Page 1

In Praise of Dessert 2: Chloe Wong and Masami Waki


Chloe Hong Dessert

Chloe Hong: Canoe, Toronto

Chloe Hong likes to tell a story on the plate, and this one— called “Chocolate + Nancy’s English mint”—fits the Canoe narrative like a glove.

The restaurant’s slogan is “inspired by Canada’s raw, rich land.” And the inspiration for the dessert was a garden, the source of the fresh mint. The plate features a seemingly haphazard but perfectly colour-balanced mix of earthy brown and verdant green; there is a disk of cool mint, a quenelle of icy-smooth mint ice cream, a firm dollop of mint meringue and a crumbled heap of flourless chocolate cake, all perched on a plate strewn with chocolate streusel that looks like a lashing of soil. If you can take one classic combination that works (chocolate and mint) and reinterpret it a half- dozen new ways and then put it all together in a manner that communicates some fair part of what your restaurant is all about, well, you are a pastry chef doing a very good job indeed. And if it tastes as good as this, rich with texture and nuance, you are doing a great one. Hong has a keenly developed aesthetic and a refined touch. Her yogurt Panna cotta nestled under a square tabletop of pink peppercorn-infused sugar dressed with cranberries is among the prettiest modern desserts in the city. But just as important, it is bright and fresh and nicely textured, and does what dessert is supposed to do: it is refreshing.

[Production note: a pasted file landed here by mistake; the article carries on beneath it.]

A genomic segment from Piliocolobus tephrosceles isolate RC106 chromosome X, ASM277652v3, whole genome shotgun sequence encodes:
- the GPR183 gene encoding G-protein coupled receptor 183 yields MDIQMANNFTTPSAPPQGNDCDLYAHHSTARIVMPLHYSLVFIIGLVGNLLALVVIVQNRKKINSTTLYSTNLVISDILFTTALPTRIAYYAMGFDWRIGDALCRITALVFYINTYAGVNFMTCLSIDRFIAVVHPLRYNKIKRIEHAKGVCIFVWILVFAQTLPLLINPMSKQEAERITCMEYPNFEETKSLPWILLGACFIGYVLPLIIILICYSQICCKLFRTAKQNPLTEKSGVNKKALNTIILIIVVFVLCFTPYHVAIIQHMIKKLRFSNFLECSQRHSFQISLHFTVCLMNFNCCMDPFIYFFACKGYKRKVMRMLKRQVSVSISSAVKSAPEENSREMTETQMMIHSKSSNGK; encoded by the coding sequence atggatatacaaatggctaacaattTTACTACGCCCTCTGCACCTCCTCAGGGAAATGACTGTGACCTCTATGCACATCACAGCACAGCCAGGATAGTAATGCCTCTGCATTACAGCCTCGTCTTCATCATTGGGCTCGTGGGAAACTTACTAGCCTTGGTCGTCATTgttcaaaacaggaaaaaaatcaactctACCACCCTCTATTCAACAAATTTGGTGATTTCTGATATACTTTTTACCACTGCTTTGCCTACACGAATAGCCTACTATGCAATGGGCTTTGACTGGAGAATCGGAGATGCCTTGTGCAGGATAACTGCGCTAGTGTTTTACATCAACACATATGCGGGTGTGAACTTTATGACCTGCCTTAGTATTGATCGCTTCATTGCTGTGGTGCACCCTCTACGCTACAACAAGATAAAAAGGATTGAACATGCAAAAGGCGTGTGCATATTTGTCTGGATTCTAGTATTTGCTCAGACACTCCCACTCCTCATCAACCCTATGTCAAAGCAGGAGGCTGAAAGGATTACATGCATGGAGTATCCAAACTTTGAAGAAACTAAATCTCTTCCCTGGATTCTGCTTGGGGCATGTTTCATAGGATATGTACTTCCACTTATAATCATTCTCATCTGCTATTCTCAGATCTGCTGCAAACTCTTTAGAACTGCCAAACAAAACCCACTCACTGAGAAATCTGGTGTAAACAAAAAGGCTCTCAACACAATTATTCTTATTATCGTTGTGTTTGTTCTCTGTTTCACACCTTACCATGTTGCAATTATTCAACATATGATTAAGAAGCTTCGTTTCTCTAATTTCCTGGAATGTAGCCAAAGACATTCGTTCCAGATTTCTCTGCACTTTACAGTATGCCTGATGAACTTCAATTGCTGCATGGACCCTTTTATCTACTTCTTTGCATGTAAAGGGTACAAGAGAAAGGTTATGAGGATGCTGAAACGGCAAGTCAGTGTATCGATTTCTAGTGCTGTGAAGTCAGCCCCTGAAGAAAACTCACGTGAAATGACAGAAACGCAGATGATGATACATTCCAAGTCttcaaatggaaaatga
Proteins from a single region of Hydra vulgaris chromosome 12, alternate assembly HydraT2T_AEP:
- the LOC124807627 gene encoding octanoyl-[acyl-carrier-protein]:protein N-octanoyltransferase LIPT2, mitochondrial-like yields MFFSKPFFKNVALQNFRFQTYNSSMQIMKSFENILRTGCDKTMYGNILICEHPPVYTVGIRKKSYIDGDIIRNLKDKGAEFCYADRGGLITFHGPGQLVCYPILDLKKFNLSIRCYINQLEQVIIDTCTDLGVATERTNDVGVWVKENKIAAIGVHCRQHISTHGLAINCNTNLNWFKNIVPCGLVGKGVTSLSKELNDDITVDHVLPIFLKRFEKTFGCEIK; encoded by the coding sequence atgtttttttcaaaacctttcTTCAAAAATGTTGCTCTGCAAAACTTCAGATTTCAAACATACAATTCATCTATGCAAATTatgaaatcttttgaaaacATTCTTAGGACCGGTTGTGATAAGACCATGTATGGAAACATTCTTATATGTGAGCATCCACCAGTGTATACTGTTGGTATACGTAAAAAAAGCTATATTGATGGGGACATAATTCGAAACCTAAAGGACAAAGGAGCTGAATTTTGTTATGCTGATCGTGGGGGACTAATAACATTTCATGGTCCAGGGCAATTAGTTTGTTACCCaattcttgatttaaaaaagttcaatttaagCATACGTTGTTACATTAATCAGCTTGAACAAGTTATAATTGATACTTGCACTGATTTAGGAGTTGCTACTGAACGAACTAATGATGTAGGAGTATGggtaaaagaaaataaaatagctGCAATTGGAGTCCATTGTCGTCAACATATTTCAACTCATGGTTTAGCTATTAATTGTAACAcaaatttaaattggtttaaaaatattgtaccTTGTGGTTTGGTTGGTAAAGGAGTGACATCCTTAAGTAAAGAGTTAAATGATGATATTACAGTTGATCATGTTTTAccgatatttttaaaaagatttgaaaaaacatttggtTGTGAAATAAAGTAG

Masami Waki: Le Club Chasse Et Pêche, Montreal

Pastry chef Masami Waki is a crucial part of what makes Le Club Chasse et Pêche—and its progeny, Le Filet and Le Serpent—such interesting restaurants.

Born in Japan, she moved to Montreal in 1998. She had no special training as a chef. But while she was helping out with sushi at a trendy restaurant on Saint Lawrence Boulevard, she met the great Bertrand Bazin—formerly of the posh private club 357c and now at Park—who showed her how to make pastry. Now, almost 20 years later, she is one of the best in the city. She combines perfect technique with Japanese aesthetics and the unwavering belief that creativity must be subjected to the taste test. There are no strange austere vegetable desserts on her menu. Instead, there is a caramel and milk chocolate tart or pistachio biscuit with cardamom cream and lychee sorbet. It is always worth making a late- evening stop at any of her restaurants—just for one her desserts. — M-C.L.